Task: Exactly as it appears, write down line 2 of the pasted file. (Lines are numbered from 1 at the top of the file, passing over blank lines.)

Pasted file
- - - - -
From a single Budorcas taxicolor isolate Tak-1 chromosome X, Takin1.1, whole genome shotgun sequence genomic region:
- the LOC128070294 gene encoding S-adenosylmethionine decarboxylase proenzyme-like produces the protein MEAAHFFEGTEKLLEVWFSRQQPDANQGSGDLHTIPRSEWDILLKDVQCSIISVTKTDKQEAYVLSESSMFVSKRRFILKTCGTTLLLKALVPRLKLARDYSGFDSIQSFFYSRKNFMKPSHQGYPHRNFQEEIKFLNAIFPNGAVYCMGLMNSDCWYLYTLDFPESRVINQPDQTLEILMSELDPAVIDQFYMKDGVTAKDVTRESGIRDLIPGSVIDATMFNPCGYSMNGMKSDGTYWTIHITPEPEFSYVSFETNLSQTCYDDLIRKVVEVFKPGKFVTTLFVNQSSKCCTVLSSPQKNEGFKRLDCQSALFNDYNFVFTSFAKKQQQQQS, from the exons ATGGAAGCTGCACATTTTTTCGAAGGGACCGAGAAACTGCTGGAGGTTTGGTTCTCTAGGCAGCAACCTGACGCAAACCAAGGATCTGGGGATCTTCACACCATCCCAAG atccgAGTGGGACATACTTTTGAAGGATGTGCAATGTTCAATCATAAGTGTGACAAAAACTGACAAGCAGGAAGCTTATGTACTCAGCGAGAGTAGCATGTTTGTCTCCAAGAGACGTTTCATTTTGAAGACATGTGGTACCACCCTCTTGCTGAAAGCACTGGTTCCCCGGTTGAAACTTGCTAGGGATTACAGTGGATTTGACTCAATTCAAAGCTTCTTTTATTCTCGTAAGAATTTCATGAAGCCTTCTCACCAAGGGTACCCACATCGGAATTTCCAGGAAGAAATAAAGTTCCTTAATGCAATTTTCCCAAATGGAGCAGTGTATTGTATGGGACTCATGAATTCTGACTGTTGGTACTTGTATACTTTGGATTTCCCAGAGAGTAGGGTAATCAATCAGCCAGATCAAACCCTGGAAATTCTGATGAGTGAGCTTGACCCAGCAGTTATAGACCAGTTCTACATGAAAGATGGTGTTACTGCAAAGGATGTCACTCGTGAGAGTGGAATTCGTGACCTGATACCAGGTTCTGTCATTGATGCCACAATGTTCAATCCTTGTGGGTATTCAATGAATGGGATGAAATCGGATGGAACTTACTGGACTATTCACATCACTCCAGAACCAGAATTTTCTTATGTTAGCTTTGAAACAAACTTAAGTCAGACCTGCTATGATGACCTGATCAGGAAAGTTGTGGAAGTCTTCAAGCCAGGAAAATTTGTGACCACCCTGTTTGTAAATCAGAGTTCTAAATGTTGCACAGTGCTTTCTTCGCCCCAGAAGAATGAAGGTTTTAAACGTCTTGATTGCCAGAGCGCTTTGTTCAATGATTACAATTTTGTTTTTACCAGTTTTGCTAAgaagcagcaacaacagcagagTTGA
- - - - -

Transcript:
- the LOC128070294 gene encoding S-adenosylmethionine decarboxylase proenzyme-like produces the protein MEAAHFFEGTEKLLEVWFSRQQPDANQGSGDLHTIPRSEWDILLKDVQCSIISVTKTDKQEAYVLSESSMFVSKRRFILKTCGTTLLLKALVPRLKLARDYSGFDSIQSFFYSRKNFMKPSHQGYPHRNFQEEIKFLNAIFPNGAVYCMGLMNSDCWYLYTLDFPESRVINQPDQTLEILMSELDPAVIDQFYMKDGVTAKDVTRESGIRDLIPGSVIDATMFNPCGYSMNGMKSDGTYWTIHITPEPEFSYVSFETNLSQTCYDDLIRKVVEVFKPGKFVTTLFVNQSSKCCTVLSSPQKNEGFKRLDCQSALFNDYNFVFTSFAKKQQQQQS, from the exons ATGGAAGCTGCACATTTTTTCGAAGGGACCGAGAAACTGCTGGAGGTTTGGTTCTCTAGGCAGCAACCTGACGCAAACCAAGGATCTGGGGATCTTCACACCATCCCAAG atccgAGTGGGACATACTTTTGAAGGATGTGCAATGTTCAATCATAAGTGTGACAAAAACTGACAAGCAGGAAGCTTATGTACTCAGCGAGAGTAGCATGTTTGTCTCCAAGAGACGTTTCATTTTGAAGACATGTGGTACCACCCTCTTGCTGAAAGCACTGGTTCCCCGGTTGAAACTTGCTAGGGATTACAGTGGATTTGACTCAATTCAAAGCTTCTTTTATTCTCGTAAGAATTTCATGAAGCCTTCTCACCAAGGGTACCCACATCGGAATTTCCAGGAAGAAATAAAGTTCCTTAATGCAATTTTCCCAAATGGAGCAGTGTATTGTATGGGACTCATGAATTCTGACTGTTGGTACTTGTATACTTTGGATTTCCCAGAGAGTAGGGTAATCAATCAGCCAGATCAAACCCTGGAAATTCTGATGAGTGAGCTTGACCCAGCAGTTATAGACCAGTTCTACATGAAAGATGGTGTTACTGCAAAGGATGTCACTCGTGAGAGTGGAATTCGTGACCTGATACCAGGTTCTGTCATTGATGCCACAATGTTCAATCCTTGTGGGTATTCAATGAATGGGATGAAATCGGATGGAACTTACTGGACTATTCACATCACTCCAGAACCAGAATTTTCTTATGTTAGCTTTGAAACAAACTTAAGTCAGACCTGCTATGATGACCTGATCAGGAAAGTTGTGGAAGTCTTCAAGCCAGGAAAATTTGTGACCACCCTGTTTGTAAATCAGAGTTCTAAATGTTGCACAGTGCTTTCTTCGCCCCAGAAGAATGAAGGTTTTAAACGTCTTGATTGCCAGAGCGCTTTGTTCAATGATTACAATTTTGTTTTTACCAGTTTTGCTAAgaagcagcaacaacagcagagTTGA